Although previous studies have revealed relationships between social support and diet self-management, the mechanisms underlying these associations are unknown. Considering this, the present study seeks to delineate the process by which social support relates to diet self-management by examining diet self-efficacy as a mediator of this association. Such identification of potential mediators could facilitate their use as important intervention targets for improving the diet self-management behaviors of T2DM patients. Specifically, we hypothesize that social support is related both to diet self-efficacy and diet self-management, and that diet self-efficacy has a mediating effect on the association between social support and diet self-management.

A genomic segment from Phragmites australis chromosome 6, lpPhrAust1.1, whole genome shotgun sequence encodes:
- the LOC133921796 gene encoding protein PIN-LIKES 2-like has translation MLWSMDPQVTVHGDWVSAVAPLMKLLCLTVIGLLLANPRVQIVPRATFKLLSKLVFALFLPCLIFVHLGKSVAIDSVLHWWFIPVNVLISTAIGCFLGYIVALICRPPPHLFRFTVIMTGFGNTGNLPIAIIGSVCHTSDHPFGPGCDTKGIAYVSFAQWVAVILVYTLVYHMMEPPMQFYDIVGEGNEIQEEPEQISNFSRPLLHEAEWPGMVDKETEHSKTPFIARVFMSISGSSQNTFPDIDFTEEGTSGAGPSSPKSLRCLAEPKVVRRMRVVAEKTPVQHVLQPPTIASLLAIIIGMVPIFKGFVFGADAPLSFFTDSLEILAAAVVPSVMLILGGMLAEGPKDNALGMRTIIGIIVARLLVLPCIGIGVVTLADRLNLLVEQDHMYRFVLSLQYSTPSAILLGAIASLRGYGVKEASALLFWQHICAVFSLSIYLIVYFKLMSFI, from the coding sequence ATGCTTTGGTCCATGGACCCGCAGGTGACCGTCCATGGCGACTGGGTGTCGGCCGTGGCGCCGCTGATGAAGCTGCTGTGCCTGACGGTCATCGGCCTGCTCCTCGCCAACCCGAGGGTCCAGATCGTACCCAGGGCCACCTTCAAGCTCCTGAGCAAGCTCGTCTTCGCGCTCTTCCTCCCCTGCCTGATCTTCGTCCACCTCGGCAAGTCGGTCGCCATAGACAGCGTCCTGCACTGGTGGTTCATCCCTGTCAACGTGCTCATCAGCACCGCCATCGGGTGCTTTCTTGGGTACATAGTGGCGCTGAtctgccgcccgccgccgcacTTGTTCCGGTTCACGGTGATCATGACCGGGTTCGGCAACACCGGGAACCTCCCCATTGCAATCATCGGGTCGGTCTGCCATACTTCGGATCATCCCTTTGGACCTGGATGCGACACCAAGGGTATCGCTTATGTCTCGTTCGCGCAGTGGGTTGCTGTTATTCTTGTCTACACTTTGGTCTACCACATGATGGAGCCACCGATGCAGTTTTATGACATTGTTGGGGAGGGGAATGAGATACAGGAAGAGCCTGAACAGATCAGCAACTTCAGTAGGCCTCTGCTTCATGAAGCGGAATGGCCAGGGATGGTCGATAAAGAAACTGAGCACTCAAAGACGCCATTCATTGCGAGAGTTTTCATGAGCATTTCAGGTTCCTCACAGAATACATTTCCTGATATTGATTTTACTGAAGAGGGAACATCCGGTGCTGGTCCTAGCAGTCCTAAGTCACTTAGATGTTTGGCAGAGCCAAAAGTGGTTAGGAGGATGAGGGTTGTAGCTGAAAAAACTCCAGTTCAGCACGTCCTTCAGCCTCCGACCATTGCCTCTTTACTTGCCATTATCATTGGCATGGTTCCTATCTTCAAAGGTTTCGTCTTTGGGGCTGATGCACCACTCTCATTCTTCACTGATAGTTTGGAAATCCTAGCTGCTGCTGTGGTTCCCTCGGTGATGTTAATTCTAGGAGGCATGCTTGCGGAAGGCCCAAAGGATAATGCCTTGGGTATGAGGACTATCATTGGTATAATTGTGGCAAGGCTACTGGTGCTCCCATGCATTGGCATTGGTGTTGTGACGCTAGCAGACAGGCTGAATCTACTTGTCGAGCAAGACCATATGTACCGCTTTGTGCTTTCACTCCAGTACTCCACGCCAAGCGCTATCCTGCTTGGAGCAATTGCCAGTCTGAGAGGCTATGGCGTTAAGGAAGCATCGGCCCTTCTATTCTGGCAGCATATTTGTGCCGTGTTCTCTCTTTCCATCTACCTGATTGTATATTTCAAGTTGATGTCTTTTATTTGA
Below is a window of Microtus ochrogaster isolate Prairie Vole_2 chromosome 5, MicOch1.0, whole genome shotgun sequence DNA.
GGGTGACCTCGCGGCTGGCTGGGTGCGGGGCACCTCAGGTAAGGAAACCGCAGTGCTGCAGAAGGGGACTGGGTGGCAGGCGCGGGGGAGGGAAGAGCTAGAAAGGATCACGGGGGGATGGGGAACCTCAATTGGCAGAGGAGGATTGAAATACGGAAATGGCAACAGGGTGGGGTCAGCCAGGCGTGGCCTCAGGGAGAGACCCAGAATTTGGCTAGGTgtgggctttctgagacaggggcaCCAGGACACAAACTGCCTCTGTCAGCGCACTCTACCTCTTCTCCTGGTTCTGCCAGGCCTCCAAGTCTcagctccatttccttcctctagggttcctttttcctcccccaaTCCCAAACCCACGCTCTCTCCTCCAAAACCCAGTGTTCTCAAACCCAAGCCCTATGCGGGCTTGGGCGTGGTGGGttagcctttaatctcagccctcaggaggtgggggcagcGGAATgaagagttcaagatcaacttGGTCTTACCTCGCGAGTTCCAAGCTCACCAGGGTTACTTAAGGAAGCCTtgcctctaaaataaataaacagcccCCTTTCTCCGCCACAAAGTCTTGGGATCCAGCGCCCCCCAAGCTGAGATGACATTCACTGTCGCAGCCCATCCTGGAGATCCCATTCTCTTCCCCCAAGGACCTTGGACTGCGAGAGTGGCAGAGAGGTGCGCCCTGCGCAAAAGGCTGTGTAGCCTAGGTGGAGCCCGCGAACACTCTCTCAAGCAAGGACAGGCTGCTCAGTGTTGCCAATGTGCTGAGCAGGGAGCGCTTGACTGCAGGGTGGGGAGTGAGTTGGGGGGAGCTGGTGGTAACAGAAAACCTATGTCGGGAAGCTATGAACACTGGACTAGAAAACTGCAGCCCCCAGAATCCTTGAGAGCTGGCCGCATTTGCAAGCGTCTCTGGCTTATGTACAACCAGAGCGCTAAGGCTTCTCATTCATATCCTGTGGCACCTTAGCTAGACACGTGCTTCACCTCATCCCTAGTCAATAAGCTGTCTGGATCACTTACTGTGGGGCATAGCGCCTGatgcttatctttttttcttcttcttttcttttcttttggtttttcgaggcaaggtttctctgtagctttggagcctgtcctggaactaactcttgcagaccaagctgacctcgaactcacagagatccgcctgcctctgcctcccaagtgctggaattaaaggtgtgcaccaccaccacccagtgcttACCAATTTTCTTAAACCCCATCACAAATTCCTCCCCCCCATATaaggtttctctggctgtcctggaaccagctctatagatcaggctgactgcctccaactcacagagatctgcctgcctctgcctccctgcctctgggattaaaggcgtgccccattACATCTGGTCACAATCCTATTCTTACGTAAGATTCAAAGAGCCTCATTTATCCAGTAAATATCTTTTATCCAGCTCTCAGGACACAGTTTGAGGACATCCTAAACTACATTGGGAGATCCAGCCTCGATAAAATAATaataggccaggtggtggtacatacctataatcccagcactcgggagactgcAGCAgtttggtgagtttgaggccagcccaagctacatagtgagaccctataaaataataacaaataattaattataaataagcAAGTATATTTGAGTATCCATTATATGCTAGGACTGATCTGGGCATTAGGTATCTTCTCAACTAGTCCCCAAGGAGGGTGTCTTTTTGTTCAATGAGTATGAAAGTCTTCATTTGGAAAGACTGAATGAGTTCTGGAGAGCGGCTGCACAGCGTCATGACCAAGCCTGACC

The Predisposing, Reinforcing, and Enabling Constructs in Educational Diagnosis and Evaluation (PRECEDE), which was established by Lawrence Green, is an effective theoretical model for community analysis and program development [21]. PRECEDE is a planning model for health promotion programs [22], and it provides a framework in which predisposing (self-efficacy), reinforcing (e.g., influences of others, family, peers, and health professionals), and enabling factors (e.g., availability of resources and skills) are considered as the factors that are most likely to impact behavior [23]. Thus, in the present study, we consider predisposing, reinforcing, and enabling factors that could affect diet self-management in patients with T2DM. In the current study, social support for diabetes is defined as relating to the reinforcing and enabling constructs (external factors) that influence patients’ diet behaviors and diet self-efficacy concerns predisposing constructs(internal factors). These definitions are in accordance with the PRECEDE model.